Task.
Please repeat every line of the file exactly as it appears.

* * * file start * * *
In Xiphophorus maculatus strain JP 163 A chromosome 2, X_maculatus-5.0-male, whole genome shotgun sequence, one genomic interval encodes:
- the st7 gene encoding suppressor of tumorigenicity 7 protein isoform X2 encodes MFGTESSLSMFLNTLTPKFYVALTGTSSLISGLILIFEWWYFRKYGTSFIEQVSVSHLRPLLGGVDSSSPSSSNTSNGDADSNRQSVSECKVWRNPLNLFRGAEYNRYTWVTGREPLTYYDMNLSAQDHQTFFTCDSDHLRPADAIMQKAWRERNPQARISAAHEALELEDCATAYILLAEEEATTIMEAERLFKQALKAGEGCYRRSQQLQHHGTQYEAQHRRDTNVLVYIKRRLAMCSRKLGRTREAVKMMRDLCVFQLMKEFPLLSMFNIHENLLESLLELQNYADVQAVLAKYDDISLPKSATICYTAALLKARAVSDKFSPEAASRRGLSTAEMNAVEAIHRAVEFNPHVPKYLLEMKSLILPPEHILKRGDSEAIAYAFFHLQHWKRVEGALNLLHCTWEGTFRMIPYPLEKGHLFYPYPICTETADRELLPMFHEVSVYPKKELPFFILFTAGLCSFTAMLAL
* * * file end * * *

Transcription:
In Xiphophorus maculatus strain JP 163 A chromosome 2, X_maculatus-5.0-male, whole genome shotgun sequence, one genomic interval encodes:
- the st7 gene encoding suppressor of tumorigenicity 7 protein isoform X2 encodes MFGTESSLSMFLNTLTPKFYVALTGTSSLISGLILIFEWWYFRKYGTSFIEQVSVSHLRPLLGGVDSSSPSSSNTSNGDADSNRQSVSECKVWRNPLNLFRGAEYNRYTWVTGREPLTYYDMNLSAQDHQTFFTCDSDHLRPADAIMQKAWRERNPQARISAAHEALELEDCATAYILLAEEEATTIMEAERLFKQALKAGEGCYRRSQQLQHHGTQYEAQHRRDTNVLVYIKRRLAMCSRKLGRTREAVKMMRDLCVFQLMKEFPLLSMFNIHENLLESLLELQNYADVQAVLAKYDDISLPKSATICYTAALLKARAVSDKFSPEAASRRGLSTAEMNAVEAIHRAVEFNPHVPKYLLEMKSLILPPEHILKRGDSEAIAYAFFHLQHWKRVEGALNLLHCTWEGTFRMIPYPLEKGHLFYPYPICTETADRELLPMFHEVSVYPKKELPFFILFTAGLCSFTAMLAL